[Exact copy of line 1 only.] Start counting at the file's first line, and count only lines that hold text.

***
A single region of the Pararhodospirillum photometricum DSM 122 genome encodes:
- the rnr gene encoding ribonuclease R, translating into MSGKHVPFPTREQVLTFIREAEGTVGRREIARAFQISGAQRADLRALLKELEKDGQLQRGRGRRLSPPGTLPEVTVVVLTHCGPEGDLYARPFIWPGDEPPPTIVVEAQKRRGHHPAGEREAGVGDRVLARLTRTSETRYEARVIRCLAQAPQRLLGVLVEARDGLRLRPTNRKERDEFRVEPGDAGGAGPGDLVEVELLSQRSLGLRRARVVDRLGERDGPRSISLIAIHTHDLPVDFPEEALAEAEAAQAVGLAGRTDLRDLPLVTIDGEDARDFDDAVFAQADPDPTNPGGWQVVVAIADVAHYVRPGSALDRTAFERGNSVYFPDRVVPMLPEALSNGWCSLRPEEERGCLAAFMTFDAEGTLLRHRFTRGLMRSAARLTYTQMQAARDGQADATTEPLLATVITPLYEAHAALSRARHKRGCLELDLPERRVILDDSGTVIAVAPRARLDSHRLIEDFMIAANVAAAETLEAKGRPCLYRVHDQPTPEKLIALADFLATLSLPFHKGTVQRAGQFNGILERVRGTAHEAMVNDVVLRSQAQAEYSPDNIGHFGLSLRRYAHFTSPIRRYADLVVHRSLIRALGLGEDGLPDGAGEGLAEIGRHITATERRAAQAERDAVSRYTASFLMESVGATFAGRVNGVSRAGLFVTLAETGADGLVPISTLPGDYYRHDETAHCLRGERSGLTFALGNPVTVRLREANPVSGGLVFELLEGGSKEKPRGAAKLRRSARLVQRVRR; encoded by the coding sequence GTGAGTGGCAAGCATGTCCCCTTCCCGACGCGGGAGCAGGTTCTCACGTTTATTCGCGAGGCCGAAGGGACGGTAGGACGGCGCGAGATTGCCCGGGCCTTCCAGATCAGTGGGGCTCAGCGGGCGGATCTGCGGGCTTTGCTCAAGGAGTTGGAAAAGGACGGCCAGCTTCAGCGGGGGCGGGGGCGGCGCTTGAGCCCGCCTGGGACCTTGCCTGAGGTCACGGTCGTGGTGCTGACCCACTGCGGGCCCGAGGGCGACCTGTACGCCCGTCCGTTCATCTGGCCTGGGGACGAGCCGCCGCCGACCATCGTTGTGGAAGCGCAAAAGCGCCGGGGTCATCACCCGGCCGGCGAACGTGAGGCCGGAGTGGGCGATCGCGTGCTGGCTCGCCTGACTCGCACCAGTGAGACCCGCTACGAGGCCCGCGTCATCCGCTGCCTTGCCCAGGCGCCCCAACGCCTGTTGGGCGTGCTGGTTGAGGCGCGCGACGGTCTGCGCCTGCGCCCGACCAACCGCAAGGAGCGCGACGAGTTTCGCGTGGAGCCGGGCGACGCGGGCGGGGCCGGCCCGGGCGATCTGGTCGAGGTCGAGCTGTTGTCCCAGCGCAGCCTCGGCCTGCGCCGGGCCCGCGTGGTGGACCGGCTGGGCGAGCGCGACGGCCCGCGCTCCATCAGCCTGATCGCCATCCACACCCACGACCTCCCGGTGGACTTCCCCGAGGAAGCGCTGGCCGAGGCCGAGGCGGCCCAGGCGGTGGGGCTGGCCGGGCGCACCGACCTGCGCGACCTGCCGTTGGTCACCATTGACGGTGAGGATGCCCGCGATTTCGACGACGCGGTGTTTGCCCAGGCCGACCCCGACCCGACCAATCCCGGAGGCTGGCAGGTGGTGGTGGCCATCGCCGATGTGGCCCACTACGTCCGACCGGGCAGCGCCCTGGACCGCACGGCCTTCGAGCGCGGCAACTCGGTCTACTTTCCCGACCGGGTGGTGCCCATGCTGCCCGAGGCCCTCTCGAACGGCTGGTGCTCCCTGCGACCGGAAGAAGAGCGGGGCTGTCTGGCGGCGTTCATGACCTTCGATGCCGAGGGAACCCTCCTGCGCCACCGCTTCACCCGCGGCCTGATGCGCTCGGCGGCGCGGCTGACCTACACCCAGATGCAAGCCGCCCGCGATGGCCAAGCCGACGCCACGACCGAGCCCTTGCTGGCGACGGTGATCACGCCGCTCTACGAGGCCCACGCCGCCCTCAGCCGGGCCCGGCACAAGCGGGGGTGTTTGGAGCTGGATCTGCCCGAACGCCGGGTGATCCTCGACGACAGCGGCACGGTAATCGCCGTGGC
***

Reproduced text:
A single region of the Pararhodospirillum photometricum DSM 122 genome encodes: